In a January 7 More Messages blog, Denver Post managing editor Gary Clark said that, to his knowledge, his paper had only received one reader complaint owing to the decision of higher-ups to distribute the January 6 Parade magazine, whose cover story presented former Pakistan prime minister Benazir Bhutto as alive and kicking even though she had been assassinated on December 27. Judging by followup pieces from other papers across the country, a number of which heard from far more angry subscribers, the Post got off easy.
In the January 8 Chicago Tribune, for example, public editor Timothy J. McNulty noted that "dozens of readers wrote scorching e-mails" about including the aforementioned Parade edition in its Sunday paper, with some suggesting that "the newspaper had abdicated its judgment and journalistic principles." A like number of those who eyeballed the Los Angeles Times felt likewise according to blog report by one of the broadsheet's reader representatives. Typical was a comment from reader Dan Harrison: "It is a journalistic black eye. The only reason we can assume that the L.A. Times would assemble papers that included such a thoughtless article: money." And the Tacoma, Washington News Tribune's David Zeeck acknowledged that his paper had erred in the way it had tried to forewarn readers, publishing a heads-up in the December 30 issue but failing to do so again on January 6 -- although the date is misprinted as December 6.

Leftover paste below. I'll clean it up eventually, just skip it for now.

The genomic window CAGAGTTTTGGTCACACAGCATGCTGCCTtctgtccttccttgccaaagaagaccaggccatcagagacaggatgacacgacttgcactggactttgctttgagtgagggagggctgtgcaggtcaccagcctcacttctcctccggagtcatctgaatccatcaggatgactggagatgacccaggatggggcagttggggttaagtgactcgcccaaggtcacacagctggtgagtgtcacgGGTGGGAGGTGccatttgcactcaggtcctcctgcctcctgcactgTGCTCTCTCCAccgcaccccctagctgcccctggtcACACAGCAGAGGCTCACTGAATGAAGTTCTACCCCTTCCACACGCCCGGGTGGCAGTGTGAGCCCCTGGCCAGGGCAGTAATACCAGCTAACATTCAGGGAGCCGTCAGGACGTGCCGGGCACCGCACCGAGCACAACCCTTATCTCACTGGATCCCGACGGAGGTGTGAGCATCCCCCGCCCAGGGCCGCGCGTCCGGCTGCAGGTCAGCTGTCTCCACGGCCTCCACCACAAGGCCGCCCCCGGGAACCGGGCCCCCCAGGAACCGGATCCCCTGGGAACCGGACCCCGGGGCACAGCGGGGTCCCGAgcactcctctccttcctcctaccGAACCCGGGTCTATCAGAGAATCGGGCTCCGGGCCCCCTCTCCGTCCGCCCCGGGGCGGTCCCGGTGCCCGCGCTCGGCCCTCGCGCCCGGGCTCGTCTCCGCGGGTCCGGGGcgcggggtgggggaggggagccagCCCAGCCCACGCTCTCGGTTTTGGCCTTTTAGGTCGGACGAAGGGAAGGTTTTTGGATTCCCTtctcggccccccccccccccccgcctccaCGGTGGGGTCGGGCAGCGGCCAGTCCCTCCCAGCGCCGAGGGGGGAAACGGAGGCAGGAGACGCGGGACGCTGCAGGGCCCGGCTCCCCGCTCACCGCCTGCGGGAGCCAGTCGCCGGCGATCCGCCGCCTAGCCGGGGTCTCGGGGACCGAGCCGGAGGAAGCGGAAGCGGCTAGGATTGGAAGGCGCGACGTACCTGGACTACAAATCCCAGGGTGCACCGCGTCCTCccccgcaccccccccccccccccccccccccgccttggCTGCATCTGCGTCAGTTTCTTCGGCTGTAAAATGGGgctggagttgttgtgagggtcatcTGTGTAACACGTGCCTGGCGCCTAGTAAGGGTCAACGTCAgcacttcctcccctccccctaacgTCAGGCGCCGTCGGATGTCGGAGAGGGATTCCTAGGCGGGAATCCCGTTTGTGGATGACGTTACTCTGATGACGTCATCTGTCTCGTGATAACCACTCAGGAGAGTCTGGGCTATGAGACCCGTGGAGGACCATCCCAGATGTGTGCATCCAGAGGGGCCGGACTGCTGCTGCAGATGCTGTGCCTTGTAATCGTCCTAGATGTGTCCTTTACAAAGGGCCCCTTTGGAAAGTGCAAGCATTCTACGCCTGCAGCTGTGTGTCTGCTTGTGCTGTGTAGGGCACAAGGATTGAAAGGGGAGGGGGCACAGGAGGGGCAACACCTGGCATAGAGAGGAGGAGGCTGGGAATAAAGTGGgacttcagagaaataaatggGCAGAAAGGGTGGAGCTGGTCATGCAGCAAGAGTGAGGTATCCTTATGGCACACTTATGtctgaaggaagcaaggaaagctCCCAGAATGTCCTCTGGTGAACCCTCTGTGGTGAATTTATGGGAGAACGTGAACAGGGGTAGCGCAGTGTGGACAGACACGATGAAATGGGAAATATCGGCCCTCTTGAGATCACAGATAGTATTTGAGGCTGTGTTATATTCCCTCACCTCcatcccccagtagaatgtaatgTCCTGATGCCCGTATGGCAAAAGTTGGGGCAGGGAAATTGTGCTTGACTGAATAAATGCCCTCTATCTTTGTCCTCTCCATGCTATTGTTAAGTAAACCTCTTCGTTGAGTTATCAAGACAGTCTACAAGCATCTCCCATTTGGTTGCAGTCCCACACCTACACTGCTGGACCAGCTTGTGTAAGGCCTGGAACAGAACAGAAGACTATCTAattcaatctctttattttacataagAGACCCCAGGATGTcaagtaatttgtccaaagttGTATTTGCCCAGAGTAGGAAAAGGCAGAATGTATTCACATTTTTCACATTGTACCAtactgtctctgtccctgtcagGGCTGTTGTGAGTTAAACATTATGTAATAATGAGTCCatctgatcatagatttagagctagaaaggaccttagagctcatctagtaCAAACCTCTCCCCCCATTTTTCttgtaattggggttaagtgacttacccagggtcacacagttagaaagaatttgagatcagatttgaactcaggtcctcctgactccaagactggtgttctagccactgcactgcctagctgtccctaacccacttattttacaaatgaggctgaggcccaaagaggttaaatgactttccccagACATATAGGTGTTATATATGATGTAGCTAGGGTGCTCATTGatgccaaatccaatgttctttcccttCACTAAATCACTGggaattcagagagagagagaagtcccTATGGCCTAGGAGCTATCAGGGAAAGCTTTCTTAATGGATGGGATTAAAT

Clearly, it would have been easier for all concerned if Bhutto had chosen to die another day. -- Michael Roberts
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